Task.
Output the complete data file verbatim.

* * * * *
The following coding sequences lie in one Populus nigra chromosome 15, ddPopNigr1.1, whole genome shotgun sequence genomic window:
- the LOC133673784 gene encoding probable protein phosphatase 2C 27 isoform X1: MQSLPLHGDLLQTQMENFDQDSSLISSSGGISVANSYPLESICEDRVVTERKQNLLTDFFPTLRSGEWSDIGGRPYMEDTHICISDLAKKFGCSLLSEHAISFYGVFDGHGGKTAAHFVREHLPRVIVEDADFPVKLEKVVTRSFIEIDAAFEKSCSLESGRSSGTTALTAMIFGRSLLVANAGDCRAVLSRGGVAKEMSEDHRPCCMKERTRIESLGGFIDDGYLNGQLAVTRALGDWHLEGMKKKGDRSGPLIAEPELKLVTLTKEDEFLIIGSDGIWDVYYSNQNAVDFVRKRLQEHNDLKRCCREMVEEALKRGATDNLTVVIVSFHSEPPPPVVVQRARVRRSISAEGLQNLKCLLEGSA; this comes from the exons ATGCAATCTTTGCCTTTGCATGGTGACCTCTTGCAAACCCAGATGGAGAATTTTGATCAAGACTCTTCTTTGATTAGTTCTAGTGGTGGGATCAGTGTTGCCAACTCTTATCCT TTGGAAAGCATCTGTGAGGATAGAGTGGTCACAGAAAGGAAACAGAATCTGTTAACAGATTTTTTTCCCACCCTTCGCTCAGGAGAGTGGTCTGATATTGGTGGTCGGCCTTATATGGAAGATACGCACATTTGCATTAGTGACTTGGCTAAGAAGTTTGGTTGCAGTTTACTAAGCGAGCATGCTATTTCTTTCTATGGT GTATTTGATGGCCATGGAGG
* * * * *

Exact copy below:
The following coding sequences lie in one Populus nigra chromosome 15, ddPopNigr1.1, whole genome shotgun sequence genomic window:
- the LOC133673784 gene encoding probable protein phosphatase 2C 27 isoform X1: MQSLPLHGDLLQTQMENFDQDSSLISSSGGISVANSYPLESICEDRVVTERKQNLLTDFFPTLRSGEWSDIGGRPYMEDTHICISDLAKKFGCSLLSEHAISFYGVFDGHGGKTAAHFVREHLPRVIVEDADFPVKLEKVVTRSFIEIDAAFEKSCSLESGRSSGTTALTAMIFGRSLLVANAGDCRAVLSRGGVAKEMSEDHRPCCMKERTRIESLGGFIDDGYLNGQLAVTRALGDWHLEGMKKKGDRSGPLIAEPELKLVTLTKEDEFLIIGSDGIWDVYYSNQNAVDFVRKRLQEHNDLKRCCREMVEEALKRGATDNLTVVIVSFHSEPPPPVVVQRARVRRSISAEGLQNLKCLLEGSA; this comes from the exons ATGCAATCTTTGCCTTTGCATGGTGACCTCTTGCAAACCCAGATGGAGAATTTTGATCAAGACTCTTCTTTGATTAGTTCTAGTGGTGGGATCAGTGTTGCCAACTCTTATCCT TTGGAAAGCATCTGTGAGGATAGAGTGGTCACAGAAAGGAAACAGAATCTGTTAACAGATTTTTTTCCCACCCTTCGCTCAGGAGAGTGGTCTGATATTGGTGGTCGGCCTTATATGGAAGATACGCACATTTGCATTAGTGACTTGGCTAAGAAGTTTGGTTGCAGTTTACTAAGCGAGCATGCTATTTCTTTCTATGGT GTATTTGATGGCCATGGAGG